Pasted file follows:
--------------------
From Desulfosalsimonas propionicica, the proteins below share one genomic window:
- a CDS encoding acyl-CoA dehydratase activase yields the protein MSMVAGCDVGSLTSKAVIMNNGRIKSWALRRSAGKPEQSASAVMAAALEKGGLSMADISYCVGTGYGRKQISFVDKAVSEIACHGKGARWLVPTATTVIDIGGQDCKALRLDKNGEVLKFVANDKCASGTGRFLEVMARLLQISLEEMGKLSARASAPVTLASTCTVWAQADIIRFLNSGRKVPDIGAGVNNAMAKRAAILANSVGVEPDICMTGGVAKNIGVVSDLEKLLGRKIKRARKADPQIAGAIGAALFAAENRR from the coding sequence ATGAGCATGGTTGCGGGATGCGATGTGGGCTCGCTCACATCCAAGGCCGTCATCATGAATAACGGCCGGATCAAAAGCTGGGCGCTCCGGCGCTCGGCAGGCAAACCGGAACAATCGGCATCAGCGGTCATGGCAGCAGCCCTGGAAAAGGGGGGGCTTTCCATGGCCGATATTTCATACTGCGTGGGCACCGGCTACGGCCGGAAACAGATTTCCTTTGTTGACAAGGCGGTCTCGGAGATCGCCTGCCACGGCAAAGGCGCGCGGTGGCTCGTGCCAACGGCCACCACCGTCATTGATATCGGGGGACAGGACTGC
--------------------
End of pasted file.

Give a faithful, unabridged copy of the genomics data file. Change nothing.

From Desulfosalsimonas propionicica, the proteins below share one genomic window:
- a CDS encoding acyl-CoA dehydratase activase yields the protein MSMVAGCDVGSLTSKAVIMNNGRIKSWALRRSAGKPEQSASAVMAAALEKGGLSMADISYCVGTGYGRKQISFVDKAVSEIACHGKGARWLVPTATTVIDIGGQDCKALRLDKNGEVLKFVANDKCASGTGRFLEVMARLLQISLEEMGKLSARASAPVTLASTCTVWAQADIIRFLNSGRKVPDIGAGVNNAMAKRAAILANSVGVEPDICMTGGVAKNIGVVSDLEKLLGRKIKRARKADPQIAGAIGAALFAAENRR from the coding sequence ATGAGCATGGTTGCGGGATGCGATGTGGGCTCGCTCACATCCAAGGCCGTCATCATGAATAACGGCCGGATCAAAAGCTGGGCGCTCCGGCGCTCGGCAGGCAAACCGGAACAATCGGCATCAGCGGTCATGGCAGCAGCCCTGGAAAAGGGGGGGCTTTCCATGGCCGATATTTCATACTGCGTGGGCACCGGCTACGGCCGGAAACAGATTTCCTTTGTTGACAAGGCGGTCTCGGAGATCGCCTGCCACGGCAAAGGCGCGCGGTGGCTCGTGCCAACGGCCACCACCGTCATTGATATCGGGGGACAGGACTGC